Engineered hardwood flooring is unique. Just about everyone appreciates the beauty of hardwood flooring, but up until recently – if you had a room with anything other than a wood subfloor, you were stuck with choosing another flooring option. Fortunately, there’s now a hardwood flooring material that can be installed over concrete, it’s very DIY friendly, and best of all – it’s just as attractive as solid hardwood flooring, but doesn’t cost quite as much.
What is Engineered Hardwood Flooring?
Plywood has been a popular building material for many years due to the strength of its layered construction and the composition’s ability to be resistant to moisture damage. Engineered flooring is manufactured using the same layered construction principles and features a hardwood veneer as its top surface. The material is very durable and its moisture resistant properties allow most varieties of this flooring to be installed over concrete.
The layered construction also allows the material to be made much thinner than solid hardwood flooring with most types only being about 3/8 inch thick. This reduced size contributes to the boards being light and easy to handle and also permits it to be priced a little lower than most solid hardwood flooring.
Styles and Types
Engineered flooring can be purchased either unfinished or prefinished, but prefinished is by far the most popular choice due to its ability to be installed without a creating a huge mess and the multitude of wood species and finish choices available. You also have a wide range of styles to choose from with widths starting at normal strip sizes of 2/1/4 and 3 inches and going all the way up to a wide 7 inch plank that can give your room the character of an aged heirloom.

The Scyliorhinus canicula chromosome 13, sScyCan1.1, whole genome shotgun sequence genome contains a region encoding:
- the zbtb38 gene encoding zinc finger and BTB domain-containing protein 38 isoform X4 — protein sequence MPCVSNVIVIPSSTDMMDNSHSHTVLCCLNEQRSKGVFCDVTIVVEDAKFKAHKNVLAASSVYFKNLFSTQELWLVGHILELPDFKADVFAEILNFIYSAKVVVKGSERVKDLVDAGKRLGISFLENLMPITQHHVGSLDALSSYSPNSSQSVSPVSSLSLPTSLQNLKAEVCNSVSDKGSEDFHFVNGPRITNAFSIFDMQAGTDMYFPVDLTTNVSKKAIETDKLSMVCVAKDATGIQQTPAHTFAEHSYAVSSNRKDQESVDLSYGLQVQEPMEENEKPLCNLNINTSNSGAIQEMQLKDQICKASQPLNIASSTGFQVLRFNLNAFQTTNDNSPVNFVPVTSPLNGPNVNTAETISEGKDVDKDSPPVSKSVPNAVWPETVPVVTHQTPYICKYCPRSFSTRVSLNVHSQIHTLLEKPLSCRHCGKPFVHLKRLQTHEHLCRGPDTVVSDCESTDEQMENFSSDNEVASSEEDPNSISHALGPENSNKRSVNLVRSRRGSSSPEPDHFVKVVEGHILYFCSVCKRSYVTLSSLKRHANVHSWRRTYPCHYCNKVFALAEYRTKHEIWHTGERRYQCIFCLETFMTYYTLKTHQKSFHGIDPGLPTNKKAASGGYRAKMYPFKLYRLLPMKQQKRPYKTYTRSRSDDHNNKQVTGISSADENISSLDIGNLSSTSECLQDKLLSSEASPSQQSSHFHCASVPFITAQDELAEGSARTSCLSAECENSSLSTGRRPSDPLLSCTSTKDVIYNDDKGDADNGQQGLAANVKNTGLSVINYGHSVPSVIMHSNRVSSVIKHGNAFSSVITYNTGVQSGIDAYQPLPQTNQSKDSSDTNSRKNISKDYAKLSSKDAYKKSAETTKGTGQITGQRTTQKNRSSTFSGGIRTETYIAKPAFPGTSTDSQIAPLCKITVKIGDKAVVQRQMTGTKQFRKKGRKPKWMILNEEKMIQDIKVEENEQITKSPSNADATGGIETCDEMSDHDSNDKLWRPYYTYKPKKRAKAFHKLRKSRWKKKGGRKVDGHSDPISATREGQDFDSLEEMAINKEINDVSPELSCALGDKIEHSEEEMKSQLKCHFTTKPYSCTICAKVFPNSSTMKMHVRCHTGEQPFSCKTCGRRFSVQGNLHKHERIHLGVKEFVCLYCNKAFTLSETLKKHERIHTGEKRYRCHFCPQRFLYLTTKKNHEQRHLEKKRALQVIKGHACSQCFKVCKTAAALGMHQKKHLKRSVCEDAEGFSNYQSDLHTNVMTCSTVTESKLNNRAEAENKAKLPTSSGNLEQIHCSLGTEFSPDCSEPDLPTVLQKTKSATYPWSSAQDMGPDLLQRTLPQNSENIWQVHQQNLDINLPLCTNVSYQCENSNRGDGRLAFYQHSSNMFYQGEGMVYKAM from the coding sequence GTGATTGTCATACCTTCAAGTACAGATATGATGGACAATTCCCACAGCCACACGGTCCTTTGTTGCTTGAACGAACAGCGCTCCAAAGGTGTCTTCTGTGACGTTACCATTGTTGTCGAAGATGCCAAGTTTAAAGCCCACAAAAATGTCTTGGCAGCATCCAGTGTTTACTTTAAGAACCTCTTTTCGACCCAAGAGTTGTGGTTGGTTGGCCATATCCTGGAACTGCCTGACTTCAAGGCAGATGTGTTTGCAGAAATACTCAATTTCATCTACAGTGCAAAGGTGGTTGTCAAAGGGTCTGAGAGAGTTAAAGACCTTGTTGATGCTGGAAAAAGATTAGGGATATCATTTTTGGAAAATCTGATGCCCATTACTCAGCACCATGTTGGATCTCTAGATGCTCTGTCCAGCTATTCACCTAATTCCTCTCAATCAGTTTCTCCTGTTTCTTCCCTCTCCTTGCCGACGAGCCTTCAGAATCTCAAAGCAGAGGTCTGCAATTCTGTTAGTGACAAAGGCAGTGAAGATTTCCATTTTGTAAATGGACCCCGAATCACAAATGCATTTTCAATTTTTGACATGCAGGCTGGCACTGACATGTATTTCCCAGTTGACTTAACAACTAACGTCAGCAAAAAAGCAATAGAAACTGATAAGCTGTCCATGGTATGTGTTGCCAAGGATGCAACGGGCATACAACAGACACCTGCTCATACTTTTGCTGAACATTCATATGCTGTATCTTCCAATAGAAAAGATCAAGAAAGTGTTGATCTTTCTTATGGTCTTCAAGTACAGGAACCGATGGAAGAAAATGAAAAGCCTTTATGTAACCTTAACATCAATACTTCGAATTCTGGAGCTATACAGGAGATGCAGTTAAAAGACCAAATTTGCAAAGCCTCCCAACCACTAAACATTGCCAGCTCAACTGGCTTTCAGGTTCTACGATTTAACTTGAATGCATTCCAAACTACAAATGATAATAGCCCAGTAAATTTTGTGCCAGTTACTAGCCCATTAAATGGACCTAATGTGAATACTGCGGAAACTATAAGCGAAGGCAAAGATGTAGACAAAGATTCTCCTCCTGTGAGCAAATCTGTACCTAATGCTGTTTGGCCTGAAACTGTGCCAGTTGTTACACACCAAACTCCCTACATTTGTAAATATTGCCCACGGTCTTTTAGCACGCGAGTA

Finishes can be as elegant or rustic as you want — some manufacturers even offer distressed boards with artificial nail and worm holes that can make the beautiful flooring appear to have been reclaimed from an old historical home or building. A few manufacturers to consider for your engineered wood flooring:
• Bruce Hardwood Flooring• Mohawk• Armstrong• Bellawood
Engineered products available at home improvement stores such as Lowes and Home Depot and can also be found at most flooring retailers.
The floor boards are very light, easy to work with, and most experienced DIYers should have no problem with an installation over a wood subfloor using staples or glue.
However, if you plan on installing the flooring over concrete, you may want to consider hiring a professional flooring contractor. Unless of course you’re comfortable making adjustments as necessary to the subfloor.
Carpet and padding can hide many imperfections in concrete slabs, but engineered flooring may seem to exaggerate these problem areas. A flooring contractor can float out dips and grind down humps in your concrete so the hardwood floor has a nice level feel when you walk across the room.
Engineered hardwood flooring is like solid hardwood in that prices can fluctuate depending on the wood species you select, the finish on the floor, and where you’re located. Exotic wood species such as Australian Cypress, Bolivian Rosewood, and Golden Teak are usually more expensive than more common woods such as Red Oak, Maple, and Birch.
A very approximate price to use for budgeting purposes when planning a new floor might be $5 a square foot for oak engineered hardwood flooring – installation labor would be extra.